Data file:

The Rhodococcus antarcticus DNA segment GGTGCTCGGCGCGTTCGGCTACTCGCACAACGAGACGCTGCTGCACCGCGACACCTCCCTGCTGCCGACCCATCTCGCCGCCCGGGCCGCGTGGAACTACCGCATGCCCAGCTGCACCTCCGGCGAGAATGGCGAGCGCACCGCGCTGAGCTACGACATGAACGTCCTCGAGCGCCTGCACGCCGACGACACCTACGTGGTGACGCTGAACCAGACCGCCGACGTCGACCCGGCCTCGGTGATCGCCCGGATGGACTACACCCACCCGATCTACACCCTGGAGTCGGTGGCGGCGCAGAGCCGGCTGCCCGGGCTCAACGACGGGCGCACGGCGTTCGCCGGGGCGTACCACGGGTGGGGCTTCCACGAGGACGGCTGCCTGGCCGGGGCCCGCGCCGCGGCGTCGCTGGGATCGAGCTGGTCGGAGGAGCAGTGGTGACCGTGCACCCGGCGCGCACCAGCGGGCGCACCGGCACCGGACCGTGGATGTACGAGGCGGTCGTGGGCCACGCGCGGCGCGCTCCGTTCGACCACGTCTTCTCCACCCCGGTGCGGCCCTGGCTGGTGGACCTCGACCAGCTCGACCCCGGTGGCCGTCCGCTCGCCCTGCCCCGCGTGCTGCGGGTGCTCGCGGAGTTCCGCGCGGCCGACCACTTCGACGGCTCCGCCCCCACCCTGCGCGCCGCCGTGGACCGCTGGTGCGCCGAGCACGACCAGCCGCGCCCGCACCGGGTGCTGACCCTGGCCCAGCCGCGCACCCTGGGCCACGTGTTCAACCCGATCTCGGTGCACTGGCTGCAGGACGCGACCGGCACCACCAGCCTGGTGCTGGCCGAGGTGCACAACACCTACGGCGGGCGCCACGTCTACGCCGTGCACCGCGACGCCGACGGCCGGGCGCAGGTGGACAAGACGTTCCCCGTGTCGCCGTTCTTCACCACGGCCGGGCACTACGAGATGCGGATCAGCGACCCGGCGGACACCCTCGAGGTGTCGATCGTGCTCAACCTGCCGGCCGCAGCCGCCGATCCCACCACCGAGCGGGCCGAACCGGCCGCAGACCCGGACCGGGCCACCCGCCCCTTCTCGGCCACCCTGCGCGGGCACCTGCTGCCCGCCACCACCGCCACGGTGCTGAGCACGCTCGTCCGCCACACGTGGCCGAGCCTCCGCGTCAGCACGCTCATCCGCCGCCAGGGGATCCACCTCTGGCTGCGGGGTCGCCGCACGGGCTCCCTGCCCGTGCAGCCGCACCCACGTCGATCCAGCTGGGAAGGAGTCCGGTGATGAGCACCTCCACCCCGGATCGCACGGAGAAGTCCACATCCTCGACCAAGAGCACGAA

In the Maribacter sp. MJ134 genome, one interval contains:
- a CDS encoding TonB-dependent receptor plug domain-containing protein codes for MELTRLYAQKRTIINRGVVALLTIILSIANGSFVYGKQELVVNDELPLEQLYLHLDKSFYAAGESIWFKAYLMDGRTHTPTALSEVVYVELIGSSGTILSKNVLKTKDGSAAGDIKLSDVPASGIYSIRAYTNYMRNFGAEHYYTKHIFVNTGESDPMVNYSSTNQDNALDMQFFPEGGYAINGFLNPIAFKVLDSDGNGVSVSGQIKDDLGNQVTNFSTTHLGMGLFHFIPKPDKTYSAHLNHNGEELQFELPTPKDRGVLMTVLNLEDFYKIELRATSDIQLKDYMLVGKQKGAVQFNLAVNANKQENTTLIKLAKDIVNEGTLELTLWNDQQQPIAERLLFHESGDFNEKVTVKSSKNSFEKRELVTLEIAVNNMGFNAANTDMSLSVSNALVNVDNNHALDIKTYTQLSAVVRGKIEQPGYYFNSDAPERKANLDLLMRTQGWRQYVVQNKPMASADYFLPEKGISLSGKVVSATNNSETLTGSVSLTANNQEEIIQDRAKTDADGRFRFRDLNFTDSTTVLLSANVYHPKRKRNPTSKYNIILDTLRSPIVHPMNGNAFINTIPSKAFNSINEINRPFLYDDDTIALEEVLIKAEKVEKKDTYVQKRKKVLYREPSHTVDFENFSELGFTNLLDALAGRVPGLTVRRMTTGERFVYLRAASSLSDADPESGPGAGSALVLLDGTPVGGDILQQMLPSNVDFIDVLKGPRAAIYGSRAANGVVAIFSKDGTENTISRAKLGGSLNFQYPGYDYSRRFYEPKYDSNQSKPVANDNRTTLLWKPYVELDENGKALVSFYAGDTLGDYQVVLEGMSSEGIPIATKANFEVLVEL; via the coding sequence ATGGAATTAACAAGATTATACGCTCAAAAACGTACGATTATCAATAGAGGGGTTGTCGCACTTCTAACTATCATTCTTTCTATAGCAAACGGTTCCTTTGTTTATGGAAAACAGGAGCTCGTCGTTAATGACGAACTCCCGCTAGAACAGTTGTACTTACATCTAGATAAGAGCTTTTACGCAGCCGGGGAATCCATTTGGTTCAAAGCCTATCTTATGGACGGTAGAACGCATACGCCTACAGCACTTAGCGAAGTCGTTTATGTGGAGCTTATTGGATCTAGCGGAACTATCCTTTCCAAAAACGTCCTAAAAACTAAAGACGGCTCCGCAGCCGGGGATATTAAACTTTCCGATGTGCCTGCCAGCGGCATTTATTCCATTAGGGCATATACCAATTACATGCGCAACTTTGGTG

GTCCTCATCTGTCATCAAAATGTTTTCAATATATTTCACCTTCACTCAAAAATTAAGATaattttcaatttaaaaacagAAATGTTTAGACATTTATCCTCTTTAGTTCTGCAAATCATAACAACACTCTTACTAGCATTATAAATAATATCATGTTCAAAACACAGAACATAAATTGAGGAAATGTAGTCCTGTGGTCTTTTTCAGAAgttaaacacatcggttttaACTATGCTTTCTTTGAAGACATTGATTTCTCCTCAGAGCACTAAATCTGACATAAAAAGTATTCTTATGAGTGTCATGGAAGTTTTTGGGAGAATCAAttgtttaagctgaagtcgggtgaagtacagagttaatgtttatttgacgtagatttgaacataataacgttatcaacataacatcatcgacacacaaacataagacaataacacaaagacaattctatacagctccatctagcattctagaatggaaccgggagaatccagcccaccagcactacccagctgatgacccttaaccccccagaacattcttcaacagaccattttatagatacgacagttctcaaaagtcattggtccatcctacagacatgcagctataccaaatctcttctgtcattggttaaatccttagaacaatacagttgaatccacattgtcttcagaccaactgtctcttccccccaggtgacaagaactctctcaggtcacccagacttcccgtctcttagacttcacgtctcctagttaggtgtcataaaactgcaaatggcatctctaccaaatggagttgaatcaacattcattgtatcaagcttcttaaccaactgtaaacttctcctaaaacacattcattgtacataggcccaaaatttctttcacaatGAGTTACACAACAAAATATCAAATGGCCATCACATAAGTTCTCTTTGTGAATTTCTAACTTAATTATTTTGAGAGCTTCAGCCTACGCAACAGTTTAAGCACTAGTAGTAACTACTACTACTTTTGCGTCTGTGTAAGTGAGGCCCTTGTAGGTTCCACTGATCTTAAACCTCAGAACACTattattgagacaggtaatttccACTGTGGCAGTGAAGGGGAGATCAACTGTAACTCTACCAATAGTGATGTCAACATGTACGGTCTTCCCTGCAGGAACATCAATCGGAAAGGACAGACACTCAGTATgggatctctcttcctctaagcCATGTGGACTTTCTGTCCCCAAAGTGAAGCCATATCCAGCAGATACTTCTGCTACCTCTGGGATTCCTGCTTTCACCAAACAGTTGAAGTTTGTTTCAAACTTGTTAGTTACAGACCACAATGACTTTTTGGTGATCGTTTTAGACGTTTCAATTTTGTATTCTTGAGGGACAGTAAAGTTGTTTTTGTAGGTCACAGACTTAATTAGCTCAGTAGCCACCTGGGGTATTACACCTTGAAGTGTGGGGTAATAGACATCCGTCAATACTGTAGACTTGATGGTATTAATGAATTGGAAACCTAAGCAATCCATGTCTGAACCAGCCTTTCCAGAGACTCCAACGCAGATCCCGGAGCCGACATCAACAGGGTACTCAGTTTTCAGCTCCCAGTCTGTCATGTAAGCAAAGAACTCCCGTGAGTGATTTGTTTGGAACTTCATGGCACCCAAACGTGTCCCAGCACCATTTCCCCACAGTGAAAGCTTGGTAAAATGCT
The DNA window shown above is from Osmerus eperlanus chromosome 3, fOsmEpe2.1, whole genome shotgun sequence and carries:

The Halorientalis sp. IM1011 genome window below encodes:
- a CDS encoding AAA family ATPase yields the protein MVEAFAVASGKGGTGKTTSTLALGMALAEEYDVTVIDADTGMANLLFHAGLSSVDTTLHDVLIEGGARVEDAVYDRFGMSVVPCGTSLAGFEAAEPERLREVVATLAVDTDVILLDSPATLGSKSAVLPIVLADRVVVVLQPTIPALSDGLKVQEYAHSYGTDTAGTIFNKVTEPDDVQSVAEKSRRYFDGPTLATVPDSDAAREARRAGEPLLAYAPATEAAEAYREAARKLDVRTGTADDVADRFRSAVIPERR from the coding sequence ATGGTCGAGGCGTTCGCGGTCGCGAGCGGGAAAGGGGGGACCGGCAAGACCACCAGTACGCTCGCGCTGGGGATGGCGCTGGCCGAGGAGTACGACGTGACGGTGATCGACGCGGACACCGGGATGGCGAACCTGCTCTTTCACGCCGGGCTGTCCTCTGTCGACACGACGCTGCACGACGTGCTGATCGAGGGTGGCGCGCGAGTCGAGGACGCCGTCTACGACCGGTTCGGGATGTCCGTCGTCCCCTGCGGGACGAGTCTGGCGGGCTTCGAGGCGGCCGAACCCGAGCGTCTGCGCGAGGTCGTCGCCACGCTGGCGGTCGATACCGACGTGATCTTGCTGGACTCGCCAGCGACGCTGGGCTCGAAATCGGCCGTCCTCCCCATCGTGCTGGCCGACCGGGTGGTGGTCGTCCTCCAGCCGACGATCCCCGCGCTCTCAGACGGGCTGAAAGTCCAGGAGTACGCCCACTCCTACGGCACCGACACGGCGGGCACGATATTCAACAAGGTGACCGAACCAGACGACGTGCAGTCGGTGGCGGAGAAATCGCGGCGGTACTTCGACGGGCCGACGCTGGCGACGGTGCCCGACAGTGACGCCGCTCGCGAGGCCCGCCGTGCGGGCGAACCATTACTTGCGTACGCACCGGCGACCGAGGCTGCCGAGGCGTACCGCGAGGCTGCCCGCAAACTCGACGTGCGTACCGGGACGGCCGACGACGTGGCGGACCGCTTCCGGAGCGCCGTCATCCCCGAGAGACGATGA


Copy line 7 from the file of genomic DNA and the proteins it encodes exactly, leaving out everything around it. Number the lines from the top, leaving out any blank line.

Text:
- a CDS encoding AAA family ATPase yields the protein MVEAFAVASGKGGTGKTTSTLALGMALAEEYDVTVIDADTGMANLLFHAGLSSVDTTLHDVLIEGGARVEDAVYDRFGMSVVPCGTSLAGFEAAEPERLREVVATLAVDTDVILLDSPATLGSKSAVLPIVLADRVVVVLQPTIPALSDGLKVQEYAHSYGTDTAGTIFNKVTEPDDVQSVAEKSRRYFDGPTLATVPDSDAAREARRAGEPLLAYAPATEAAEAYREAARKLDVRTGTADDVADRFRSAVIPERR from the coding sequence ATGGTCGAGGCGTTCGCGGTCGCGAGCGGGAAAGGGGGGACCGGCAAGACCACCAGTACGCTCGCGCTGGGGATGGCGCTGGCCGAGGAGTACGACGTGACGGTGATCGACGCGGACACCGGGATGGCGAACCTGCTCTTTCACGCCGGGCTGTCCTCTGTCGACACGACGCTGCACGACGTGCTGATCGAGGGTGGCGCGCGAGTCGAGGACGCCGTCTACGACCGGTTCGGGATGTCCGTCGTCCCCTGCGGGACGAGTCTGGCGGGCTTCGAGGCGGCCGAACCCGAGCGTCTGCGCGAGGTCGTCGCCACGCTGGCGGTCGATACCGACGTGATCTTGCTGGACTCGCCAGCGACGCTGGGCTCGAAATCGGCCGTCCTCCCCATCGTGCTGGCCGACCGGGTGGTGGTCGTCCTCCAGCCGACGATCCCCGCGCTCTCAGACGGGCTGAAAGTCCAGGAGTACGCCCACTCCTACGGCACCGACACGGCGGGCACGATATTCAACAAGGTGACCGAACCAGACGACGTGCAGTCGGTGGCGGAGAAATCGCGGCGGTACTTCGACGGGCCGACGCTGGCGACGGTGCCCGACAGTGACGCCGCTCGCGAGGCCCGCCGTGCGGGCGAACCATTACTTGCGTACGCACCGGCGACCGAGGCTGCCGAGGCGTACCGCGAGGCTGCCCGCAAACTCGACGTGCGTACCGGGACGGCCGACGACGTGGCGGACCGCTTCCGGAGCGCCGTCATCCCCGAGAGACGATGA